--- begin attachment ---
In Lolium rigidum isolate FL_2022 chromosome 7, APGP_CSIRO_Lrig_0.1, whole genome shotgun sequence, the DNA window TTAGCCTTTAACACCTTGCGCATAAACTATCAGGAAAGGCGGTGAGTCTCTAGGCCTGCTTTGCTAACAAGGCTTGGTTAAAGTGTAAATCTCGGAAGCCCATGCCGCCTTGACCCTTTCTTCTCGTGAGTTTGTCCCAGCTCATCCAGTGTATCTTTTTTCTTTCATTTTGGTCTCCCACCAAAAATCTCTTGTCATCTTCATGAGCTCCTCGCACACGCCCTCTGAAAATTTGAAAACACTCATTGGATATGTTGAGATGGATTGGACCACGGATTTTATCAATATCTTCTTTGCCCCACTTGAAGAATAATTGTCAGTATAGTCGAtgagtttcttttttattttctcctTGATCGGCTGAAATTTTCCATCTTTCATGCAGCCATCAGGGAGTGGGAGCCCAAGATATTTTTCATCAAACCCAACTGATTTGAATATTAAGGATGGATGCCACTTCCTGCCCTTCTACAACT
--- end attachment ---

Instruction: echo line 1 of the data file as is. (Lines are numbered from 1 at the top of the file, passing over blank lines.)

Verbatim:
In Lolium rigidum isolate FL_2022 chromosome 7, APGP_CSIRO_Lrig_0.1, whole genome shotgun sequence, the DNA window TTAGCCTTTAACACCTTGCGCATAAACTATCAGGAAAGGCGGTGAGTCTCTAGGCCTGCTTTGCTAACAAGGCTTGGTTAAAGTGTAAATCTCGGAAGCCCATGCCGCCTTGACCCTTTCTTCTCGTGAGTTTGTCCCAGCTCATCCAGTGTATCTTTTTTCTTTCATTTTGGTCTCCCACCAAAAATCTCTTGTCATCTTCATGAGCTCCTCGCACACGCCCTCTGAAAATTTGAAAACACTCATTGGATATGTTGAGATGGATTGGACCACGGATTTTATCAATATCTTCTTTGCCCCACTTGAAGAATAATTGTCAGTATAGTCGAtgagtttcttttttattttctcctTGATCGGCTGAAATTTTCCATCTTTCATGCAGCCATCAGGGAGTGGGAGCCCAAGATATTTTTCATCAAACCCAACTGATTTGAATATTAAGGATGGATGCCACTTCCTGCCCTTCTACAACT